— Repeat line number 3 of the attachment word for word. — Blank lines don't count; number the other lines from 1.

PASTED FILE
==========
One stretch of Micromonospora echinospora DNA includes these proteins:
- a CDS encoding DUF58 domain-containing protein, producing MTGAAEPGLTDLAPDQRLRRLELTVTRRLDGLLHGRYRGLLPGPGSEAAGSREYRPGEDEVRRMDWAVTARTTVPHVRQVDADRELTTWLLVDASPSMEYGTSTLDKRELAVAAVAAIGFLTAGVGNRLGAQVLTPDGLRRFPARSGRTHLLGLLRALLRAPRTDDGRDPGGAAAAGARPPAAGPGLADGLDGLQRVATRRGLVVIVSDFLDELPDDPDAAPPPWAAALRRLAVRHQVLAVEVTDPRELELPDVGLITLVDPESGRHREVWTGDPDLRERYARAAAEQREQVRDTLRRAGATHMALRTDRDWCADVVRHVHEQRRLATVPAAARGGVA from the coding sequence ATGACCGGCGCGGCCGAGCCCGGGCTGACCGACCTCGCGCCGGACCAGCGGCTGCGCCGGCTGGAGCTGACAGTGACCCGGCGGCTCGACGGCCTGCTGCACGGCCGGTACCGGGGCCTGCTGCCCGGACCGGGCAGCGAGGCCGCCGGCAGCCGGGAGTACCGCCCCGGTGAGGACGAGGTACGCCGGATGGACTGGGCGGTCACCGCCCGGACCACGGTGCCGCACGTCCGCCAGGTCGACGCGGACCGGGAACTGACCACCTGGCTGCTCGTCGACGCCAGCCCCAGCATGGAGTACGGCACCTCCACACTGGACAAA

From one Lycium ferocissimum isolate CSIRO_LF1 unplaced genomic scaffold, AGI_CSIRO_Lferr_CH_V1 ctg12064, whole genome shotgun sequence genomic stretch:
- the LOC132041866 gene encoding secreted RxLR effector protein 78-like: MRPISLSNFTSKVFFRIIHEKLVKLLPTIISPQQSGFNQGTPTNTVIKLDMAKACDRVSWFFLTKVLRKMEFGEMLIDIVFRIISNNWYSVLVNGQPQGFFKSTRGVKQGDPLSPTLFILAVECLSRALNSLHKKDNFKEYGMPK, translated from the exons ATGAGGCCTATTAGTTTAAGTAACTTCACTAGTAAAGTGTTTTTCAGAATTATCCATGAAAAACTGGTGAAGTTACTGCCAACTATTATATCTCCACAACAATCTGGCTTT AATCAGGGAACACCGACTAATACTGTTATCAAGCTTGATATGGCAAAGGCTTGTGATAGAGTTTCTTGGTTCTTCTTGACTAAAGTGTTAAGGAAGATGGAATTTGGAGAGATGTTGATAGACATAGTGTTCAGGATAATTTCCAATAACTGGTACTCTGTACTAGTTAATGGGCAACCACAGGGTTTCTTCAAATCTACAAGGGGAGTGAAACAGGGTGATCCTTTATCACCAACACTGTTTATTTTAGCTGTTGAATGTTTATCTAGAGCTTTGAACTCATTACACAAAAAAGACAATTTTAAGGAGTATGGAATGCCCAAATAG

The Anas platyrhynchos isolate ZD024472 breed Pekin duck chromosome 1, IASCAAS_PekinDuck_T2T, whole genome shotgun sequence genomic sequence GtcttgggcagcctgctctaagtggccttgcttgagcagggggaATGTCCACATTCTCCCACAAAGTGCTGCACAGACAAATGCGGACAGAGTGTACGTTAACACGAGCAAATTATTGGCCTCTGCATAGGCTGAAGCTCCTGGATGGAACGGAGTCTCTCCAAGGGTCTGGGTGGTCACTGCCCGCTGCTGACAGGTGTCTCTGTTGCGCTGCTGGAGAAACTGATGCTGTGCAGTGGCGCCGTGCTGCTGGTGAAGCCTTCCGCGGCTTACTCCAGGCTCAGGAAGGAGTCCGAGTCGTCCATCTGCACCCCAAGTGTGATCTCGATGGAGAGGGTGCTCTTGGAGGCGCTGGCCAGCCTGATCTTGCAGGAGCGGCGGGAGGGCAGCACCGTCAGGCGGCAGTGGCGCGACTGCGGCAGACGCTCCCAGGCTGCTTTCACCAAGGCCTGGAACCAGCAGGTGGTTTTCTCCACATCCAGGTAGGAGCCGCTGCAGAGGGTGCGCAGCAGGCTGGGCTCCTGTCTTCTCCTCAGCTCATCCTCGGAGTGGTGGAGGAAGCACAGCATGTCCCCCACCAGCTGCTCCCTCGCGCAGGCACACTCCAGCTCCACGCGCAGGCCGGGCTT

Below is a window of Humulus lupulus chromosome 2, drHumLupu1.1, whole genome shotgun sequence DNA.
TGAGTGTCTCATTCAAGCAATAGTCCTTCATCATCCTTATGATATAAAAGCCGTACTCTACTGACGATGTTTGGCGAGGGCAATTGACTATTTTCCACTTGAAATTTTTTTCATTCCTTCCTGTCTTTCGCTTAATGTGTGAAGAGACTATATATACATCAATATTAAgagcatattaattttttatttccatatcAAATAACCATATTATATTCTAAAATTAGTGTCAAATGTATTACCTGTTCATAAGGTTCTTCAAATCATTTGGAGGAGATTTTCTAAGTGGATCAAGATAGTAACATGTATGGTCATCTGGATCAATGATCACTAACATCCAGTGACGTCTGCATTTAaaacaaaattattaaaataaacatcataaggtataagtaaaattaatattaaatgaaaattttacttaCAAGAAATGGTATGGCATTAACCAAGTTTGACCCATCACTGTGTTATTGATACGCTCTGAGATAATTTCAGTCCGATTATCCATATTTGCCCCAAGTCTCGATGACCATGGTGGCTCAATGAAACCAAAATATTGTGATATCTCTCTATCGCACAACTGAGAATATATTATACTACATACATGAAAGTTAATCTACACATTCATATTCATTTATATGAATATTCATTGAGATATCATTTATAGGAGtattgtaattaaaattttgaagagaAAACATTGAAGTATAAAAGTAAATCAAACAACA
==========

From one Lycium ferocissimum isolate CSIRO_LF1 unplaced genomic scaffold, AGI_CSIRO_Lferr_CH_V1 ctg12064, whole genome shotgun sequence genomic stretch: